Animals are sometimes a controversial topic among families.Your kids want one, but maybe you don’t. Animals are a lot of work and time, and you worry that you will be stuck with most of the work. Animals are so much more than just an extra chore. The benefits of having and being around animals outweigh the annoyances associated with them. Animals can help kids in many ways, in the home, and outside the home.
At home, having a pet is a great way to teach your child some important life lessons and build aspects of their character. Having a pet teaches kids about responsibility; putting your kids in charge of their basic needs like feeding them, giving them clean water, brushing them, and cleaning up after them, will teach them basic responsibility and accountability. Being around a pet also teaches behavioral awareness. Kids have to be aware of their actions and how their behavior makes their pet react, which hopefully helps them learn how to be calm and gentle. They also learn healthy habits like exercise while making sure their pet gets plenty of play time.
One of the more serious life lessons owning a pet often teaches children is about death. Unfortunately animals have much shorter lives, and a child who experiences the death of a beloved pet will learn about the life cycle, and how to grieve. Through the high and lows of pet ownership, children can learn a lot about life.
If you can’t have a pet at your house, a great way to get your kids involved with animals is through volunteering. Getting involved in volunteerism is important for learning about community and empathy. Kids learn personal values that help with their overall personal development. By volunteering with animals, kids get some of the benefits they would get by owning an animal, while also learning about community needs and helping others.
Animals have such positive influence on children that professionals who work with children often use therapy animals in their work. Dogs are one of the most common animals used in therapy work, as their intelligence and instinct to please make them extremely trainable in different types of work. Therapy dogs are often used to visit sick children in the hospital, as interacting with a loving and calm dog can boost emotional spirit. Therapy dogs have also been used in libraries and schools to help kids learn to read; their non judgemental nature creates a positive environment where kids aren’t afraid to make mistakes.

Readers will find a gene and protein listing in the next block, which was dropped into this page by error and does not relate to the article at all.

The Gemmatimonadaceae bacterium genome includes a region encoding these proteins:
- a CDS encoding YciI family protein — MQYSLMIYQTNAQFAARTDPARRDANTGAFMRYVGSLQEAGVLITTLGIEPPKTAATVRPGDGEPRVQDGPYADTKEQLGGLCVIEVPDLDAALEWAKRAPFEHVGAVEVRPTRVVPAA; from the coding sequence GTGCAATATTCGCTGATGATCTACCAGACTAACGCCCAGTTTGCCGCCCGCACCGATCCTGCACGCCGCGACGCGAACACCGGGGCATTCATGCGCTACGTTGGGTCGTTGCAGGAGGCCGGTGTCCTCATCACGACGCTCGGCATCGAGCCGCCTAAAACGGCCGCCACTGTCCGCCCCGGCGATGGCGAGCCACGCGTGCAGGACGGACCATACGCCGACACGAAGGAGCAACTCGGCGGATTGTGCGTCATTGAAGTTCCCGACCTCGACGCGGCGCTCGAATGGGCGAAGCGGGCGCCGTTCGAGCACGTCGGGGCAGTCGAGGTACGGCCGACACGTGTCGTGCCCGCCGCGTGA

One of the more involved therapy animals activities is working with kids on the autism spectrum. Kids with autism often have a hard time connecting with their peers, and animals can help relieve some of the social stress these kids may feel. Some families have service dogs specifically for their child with autism. These service dogs are highly trained, and have the same access rights as other service dogs such as seeing eye dogs and medical alert dogs.
Dogs aren’t the only animals helping children with autism. Horses are also a common therapy animal used to help children with autism, as well as helping children and adults with other challenges whether they be mental or physical. Therapy horses provide a low stress environment for those who struggle with social interaction. Children can develop relationships with horses similar to those with humans, and the practice interaction with them can help kids learn useful social skills. They also help provide gentle exercise for kids with poor motor skills.
However you feel about animals, it’s undeniable the positive effect they have on children. They teach important life skills in the home and in volunteering, and therapy animals making a huge difference in the lives of children in schools, hospitals, and those with disabilities. Find a way to get your children involved with animals, whether as just a pet, or in the community.
Bio: Mila is a writer with a BA in English Linguistics living in beautiful Boise, ID. Her ambitions include traveling the world, studying languages, and taking pictures of her dog, Baymax. Connect with her on twitter and instagram!